If you want to understand why we're different, why some people do certain things and other people do not, we're going to have to begin a cultural revolution of sorts. Now, I am small potatoes. I'm small fries. I'm a nobody here on YouTube, but I'm trying to make my dent here even if only some individuals become aware of this because the reality has remained that people are adamantly opposed to this idea, broadly speaking.

They don't want to accept things like the idea of stratification being due to things like genes, they don't want to accept that not everyone can be X and vice versa because in theory, it is possible to improve many of these things. But you first have to understand their origins, where this all comes from. All we are are genes and environment and we came from a very long history and prehistory of things outside of us. And if you want to understand how we actually are, you have to do that. You have to take that leap and attempt even at a basic level to understand our ultimate origins.

And yes, it matters. It matters in your daily life too because when you understand that people are byproducts of their genes and environment, you're less likely to make all kinds of incorrect attribution errors when it comes to their behavior, when it comes to their being, when it comes to what they've done in their life and what they've not done in their life. Attribution errors are legion and I don't think they're very helpful. So, ultimately, and I don't think this is going to happen anytime soon, all of us, whatever our particular polarities, whatever you particularly think about certain things, need to get on the same page when it comes to the basics of human behavior and the basics of human being.

Before we even get into the details, how did we get to be what we are? What are the continuing influences of this evolutionary past and why are we the way we are right now? Genes and environment, and it's all interconnected and interlinked. However, we are not on the same page right now. There are many people across the board, across the political aisle, from every perspective imaginable that will discount these multifarious influences and attribute to something like, "That's just the house you grew up in," or something as nebulous as "society."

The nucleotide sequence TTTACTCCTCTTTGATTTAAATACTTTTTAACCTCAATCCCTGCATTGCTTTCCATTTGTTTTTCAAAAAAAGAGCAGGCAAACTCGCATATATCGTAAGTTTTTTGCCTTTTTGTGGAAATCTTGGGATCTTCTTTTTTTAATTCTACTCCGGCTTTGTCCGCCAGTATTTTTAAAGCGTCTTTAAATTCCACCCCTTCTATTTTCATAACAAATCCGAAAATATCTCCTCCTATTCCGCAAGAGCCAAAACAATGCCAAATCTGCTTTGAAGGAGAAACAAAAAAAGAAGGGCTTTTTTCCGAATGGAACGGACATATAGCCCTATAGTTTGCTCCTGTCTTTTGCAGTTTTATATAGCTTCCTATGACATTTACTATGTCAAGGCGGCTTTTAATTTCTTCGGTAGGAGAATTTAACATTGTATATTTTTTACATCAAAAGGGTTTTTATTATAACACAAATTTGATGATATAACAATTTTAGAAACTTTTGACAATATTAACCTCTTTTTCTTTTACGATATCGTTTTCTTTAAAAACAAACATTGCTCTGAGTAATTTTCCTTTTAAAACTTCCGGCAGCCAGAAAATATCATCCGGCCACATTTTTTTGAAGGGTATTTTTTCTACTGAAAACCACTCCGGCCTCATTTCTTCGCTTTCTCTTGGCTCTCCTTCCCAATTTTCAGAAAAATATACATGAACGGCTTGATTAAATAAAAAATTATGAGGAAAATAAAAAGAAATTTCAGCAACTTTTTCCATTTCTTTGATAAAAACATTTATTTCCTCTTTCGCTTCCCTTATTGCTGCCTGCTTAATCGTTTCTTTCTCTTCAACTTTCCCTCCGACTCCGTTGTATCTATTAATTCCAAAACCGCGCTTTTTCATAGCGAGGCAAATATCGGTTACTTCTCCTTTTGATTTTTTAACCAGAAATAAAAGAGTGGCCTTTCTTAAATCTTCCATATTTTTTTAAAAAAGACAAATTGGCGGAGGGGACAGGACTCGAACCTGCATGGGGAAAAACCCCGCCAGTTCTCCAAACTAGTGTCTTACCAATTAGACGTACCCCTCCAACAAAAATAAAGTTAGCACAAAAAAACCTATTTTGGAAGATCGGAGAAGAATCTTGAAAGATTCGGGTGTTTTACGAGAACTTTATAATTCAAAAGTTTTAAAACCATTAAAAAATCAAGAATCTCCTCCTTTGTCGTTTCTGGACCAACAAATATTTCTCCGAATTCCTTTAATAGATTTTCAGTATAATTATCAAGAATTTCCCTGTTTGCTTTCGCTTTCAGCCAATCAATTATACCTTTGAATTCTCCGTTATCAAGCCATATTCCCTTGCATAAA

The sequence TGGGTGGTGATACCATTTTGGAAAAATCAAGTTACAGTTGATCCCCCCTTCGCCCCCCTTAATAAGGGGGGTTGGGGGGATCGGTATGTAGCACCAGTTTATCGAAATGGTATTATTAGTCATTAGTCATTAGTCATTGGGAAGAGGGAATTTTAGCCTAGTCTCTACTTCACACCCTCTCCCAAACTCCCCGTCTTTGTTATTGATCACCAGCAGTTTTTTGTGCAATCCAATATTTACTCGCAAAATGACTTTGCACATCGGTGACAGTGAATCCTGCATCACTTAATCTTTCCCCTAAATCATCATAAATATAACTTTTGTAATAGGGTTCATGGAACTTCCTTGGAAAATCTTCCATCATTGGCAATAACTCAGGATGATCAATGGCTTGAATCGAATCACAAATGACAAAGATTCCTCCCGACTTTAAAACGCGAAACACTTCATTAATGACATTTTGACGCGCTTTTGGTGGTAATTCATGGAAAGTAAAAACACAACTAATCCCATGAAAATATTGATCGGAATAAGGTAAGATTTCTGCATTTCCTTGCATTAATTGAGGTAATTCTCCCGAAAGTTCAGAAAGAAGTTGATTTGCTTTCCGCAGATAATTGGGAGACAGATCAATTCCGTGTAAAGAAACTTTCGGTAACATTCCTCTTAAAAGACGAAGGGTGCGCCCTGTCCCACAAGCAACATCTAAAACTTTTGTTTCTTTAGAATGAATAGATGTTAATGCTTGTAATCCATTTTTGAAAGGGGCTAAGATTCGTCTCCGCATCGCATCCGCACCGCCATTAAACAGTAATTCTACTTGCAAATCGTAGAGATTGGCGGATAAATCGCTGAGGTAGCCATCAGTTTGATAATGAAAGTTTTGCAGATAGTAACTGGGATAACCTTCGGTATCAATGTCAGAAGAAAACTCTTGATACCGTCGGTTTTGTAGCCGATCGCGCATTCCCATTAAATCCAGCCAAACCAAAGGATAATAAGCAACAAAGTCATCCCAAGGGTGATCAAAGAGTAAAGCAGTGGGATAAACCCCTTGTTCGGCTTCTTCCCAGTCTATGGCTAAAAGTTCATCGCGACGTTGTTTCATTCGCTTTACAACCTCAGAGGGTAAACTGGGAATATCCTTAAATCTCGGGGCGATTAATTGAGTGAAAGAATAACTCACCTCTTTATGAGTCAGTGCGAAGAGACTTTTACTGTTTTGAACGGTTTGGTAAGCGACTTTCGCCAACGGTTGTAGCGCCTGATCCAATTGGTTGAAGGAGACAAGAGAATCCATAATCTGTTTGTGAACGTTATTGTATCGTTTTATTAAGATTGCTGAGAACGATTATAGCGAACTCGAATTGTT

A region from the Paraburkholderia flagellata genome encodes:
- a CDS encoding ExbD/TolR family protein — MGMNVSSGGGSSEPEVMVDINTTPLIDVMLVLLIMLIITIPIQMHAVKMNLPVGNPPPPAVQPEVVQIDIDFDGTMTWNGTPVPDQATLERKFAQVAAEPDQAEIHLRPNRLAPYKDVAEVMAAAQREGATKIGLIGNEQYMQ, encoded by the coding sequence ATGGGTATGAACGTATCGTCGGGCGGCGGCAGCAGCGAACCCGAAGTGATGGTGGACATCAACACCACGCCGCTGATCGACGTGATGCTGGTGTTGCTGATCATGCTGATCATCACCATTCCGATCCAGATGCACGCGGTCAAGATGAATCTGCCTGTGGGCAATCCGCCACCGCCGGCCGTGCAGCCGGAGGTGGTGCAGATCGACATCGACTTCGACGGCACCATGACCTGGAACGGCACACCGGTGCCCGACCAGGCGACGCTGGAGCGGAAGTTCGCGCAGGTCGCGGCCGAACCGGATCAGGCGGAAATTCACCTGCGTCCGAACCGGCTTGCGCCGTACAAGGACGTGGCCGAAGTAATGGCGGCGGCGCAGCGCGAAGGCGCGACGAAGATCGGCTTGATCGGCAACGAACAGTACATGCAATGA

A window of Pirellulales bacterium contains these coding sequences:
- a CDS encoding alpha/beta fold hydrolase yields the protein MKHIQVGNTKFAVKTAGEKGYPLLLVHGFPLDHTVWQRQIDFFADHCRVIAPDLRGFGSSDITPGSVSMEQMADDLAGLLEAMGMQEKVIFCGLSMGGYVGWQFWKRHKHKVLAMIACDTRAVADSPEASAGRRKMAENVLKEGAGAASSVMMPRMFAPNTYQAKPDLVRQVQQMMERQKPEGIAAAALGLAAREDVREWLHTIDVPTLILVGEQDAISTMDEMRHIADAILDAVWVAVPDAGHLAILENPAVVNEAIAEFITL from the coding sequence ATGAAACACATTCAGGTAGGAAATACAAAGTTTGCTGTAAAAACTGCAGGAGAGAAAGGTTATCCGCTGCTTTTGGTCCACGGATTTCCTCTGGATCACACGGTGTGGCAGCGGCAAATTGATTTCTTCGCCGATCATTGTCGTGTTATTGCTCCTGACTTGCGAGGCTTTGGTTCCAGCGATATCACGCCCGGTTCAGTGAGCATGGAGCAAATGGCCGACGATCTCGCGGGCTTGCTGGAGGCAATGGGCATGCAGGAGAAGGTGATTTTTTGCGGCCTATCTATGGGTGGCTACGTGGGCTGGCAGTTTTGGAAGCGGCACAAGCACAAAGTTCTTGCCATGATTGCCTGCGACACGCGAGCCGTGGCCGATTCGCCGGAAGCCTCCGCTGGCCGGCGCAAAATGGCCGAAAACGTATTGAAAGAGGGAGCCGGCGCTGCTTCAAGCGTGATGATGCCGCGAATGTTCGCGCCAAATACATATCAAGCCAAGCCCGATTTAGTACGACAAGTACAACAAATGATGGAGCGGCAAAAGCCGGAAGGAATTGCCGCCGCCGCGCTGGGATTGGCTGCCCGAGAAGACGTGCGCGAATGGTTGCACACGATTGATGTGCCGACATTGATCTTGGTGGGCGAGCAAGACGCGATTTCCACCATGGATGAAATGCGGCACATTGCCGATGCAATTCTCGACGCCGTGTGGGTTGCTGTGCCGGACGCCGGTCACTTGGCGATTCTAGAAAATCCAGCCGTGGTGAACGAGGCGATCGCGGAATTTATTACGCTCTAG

Now, I'm not particularly optimistic on the front of winning this war of ideas, but I think it's so important to understand because once we understand the basics of this connection between our evolutionary past and our present and our nature as byproducts of genes and environment, only then will we be able to craft an appropriate understanding and theory of how we ought to optimize things. And since we are currently in the throws of a genomic revolution of sorts and things are changing rapidly, a lot of this might be inevitable in the sense that people are going to avail themselves of many forms of technology, all the while publicly disavow much of this.

And we need to push for getting rid of this double standard. We need to push for society, broadly speaking, being on the same page when it comes to these very basic things, which are sometimes counterintuitive. But we need to push past that and accept that we are animals and that we are animals that are born of genes and environment, and that genes are a huge, if not the hugest, contributing factor to how we end up being the way we end up being.

Until we get there, I will be fighting this war for the foreseeable future, a war of ideas, of course, a war of psychology. But this has to be said, and I think that's an appropriate message for the New Year. Anyway, as always, thank you for tuning in.
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Thinking Ape is like the Immanuel Kant of blackpill lol
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Read about a dozen words.
I thought you commit suicide
Too much verbose thinking ape should work on being more direct autistic and straight to the point
I mean, longposts are good, but if they aren't repetitive in what they try to convey.
dnr, schizopost or gptpost?